Four Factors Favoring On-PremisesEven though the trend is strongly in the direction of cloud, are there situations where on-premises deployment is still justified? In a recent article, Joe McKendrick outlines four situations where staying on-premises may be preferable to cloud, at least for now. He writes:
To explore the issues of when staying on-premises versus cloud makes sense, I asked industry executives about any areas that were not suitable for cloud, and better left on-premises -- especially from the all-important data perspective. The security implications, as well as geographical presence requirements, are obvious. But there are also other facts that may make staying on-premises the most viable option.Joe goes on to outline four factors:
- Legacy entanglements: where the system is just one part of an integrated set of applications, especially where there are dependencies on certain database or platform versions. “Monolithic legacy applications” with custom system administration tools are another example.
- Cloud sticker shock: where data storage requirements are so great that cloud deployment is simply not economical.
- Security: where “some data cannot risk even a hint of exposure.”
- Need for speed: where large data sets are maintained for “real-time user data interaction, high-speed analytics, personalization, or recommendation.” Some IoT applications may fall in this category.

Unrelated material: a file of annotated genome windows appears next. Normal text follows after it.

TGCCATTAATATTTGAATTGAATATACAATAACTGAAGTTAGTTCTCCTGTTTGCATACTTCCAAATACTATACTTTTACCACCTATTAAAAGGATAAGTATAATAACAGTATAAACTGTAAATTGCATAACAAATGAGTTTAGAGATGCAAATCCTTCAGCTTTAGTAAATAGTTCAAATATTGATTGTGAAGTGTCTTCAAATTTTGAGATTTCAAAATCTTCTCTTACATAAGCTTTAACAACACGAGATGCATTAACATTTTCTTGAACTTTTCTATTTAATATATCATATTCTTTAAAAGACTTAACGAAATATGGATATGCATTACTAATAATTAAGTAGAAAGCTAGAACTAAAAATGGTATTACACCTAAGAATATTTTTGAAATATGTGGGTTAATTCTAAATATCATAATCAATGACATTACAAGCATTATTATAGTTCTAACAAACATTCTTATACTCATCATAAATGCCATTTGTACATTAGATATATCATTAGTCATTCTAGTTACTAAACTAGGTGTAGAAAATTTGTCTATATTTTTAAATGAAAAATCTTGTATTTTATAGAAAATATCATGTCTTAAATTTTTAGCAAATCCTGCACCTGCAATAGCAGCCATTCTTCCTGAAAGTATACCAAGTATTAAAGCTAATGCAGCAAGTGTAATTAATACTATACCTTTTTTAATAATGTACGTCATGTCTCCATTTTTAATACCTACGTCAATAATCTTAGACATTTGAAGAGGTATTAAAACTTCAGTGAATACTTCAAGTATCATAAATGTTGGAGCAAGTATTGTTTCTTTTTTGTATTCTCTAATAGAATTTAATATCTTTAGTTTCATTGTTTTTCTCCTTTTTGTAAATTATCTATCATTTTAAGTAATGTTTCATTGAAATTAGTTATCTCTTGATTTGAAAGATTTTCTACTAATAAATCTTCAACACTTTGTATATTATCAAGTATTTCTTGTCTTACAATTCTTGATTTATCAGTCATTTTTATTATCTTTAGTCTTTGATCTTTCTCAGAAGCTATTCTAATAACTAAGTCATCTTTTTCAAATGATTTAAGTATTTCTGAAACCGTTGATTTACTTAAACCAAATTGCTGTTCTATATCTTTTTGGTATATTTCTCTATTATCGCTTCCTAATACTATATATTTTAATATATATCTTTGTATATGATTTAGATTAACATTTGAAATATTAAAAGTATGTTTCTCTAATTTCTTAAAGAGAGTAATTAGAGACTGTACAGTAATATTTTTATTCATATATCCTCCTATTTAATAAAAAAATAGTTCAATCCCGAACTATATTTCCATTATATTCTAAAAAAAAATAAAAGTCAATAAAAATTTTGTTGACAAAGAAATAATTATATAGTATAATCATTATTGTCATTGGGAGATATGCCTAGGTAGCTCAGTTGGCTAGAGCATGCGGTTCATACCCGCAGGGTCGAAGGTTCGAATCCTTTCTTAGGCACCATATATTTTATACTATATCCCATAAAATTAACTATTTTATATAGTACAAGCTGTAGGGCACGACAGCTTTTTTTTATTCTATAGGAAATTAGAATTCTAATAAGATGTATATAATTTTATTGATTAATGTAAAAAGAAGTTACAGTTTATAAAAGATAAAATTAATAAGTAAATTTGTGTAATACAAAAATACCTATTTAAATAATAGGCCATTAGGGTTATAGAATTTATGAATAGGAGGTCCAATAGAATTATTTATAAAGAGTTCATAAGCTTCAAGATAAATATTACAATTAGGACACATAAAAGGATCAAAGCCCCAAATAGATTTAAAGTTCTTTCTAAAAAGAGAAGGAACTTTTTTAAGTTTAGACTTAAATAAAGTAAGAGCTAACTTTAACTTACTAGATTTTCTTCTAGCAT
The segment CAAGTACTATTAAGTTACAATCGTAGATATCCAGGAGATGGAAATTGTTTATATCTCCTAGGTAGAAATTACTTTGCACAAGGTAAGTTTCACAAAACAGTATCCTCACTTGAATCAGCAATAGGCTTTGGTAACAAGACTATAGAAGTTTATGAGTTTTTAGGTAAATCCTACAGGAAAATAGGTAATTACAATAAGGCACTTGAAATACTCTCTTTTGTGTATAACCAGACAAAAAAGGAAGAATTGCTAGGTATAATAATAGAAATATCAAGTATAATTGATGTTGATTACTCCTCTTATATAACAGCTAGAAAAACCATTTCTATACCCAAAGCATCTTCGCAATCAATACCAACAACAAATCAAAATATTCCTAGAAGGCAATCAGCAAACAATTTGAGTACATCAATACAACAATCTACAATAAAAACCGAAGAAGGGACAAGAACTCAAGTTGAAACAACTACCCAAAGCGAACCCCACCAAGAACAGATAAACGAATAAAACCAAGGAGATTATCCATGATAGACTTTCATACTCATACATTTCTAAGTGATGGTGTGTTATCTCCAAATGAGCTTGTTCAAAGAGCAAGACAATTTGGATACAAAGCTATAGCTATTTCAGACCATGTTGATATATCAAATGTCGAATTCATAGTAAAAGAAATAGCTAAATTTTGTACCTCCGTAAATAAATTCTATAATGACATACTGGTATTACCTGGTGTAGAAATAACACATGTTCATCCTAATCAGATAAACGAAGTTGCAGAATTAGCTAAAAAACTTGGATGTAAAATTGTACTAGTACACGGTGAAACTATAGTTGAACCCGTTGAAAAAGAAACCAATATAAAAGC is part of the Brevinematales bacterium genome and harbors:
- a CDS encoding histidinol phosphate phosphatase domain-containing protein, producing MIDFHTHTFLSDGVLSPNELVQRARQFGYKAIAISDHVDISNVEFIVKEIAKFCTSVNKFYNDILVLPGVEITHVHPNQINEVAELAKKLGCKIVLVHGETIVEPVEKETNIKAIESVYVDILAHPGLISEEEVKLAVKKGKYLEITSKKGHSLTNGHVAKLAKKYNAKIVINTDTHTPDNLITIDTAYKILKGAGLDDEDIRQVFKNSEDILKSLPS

The Four Factors Not as Great as They Once WereWhile these four factors are worth considering in a cloud vs. on-premises decision, I find them to be less of a factor than they were even a few years ago.
- The legacy system factor is certainly reasonable in some situations. To this I would add, staying on-premises may be justified when requirements for a new system can more easily be accommodated with an add-on to the legacy system. Be careful with this, however, as this can be a prescription for further entrenchment of the legacy system.
- In my view, cloud sticker shock is only a factor for a small percentage of cases, perhaps for very large data sets. Declining costs of cloud storage should lead to fewer instances where this is a legitimate objection. Often, IT leaders making a case for on-premises systems based on cost are not factoring in all costs, such as the cost of personnel to maintain and back up that on-premises storage.
- The security factor I find to be largely an excuse. Although business leaders often underestimate the impact of a potential security breach, they also tend to overestimate the capabilities of their own security staff members, processes, and technology. The level of security maintained by internal IT organizations is usually far less than what is achieved by cloud services providers. If one of the big three credit data providers (Experian) could not protect consumer data maintained on-premises, what makes you think that your security capabilities are greater?
- The need for speed, in some cases, may be a legitimate reason for keeping some systems on-premises. However, most enterprise applications do not have this requirement. Even manufacturing execution systems—systems with low latency requirements—have been successfully deployed by cloud applications providers, such as Plex. In other cases, local buffering of data may be possible to accommodate any latency between the local system and the cloud provider. In such cases, it may be better to make investments in high-speed data communications, with redundancy, rather than continue to maintain such systems in local data centers.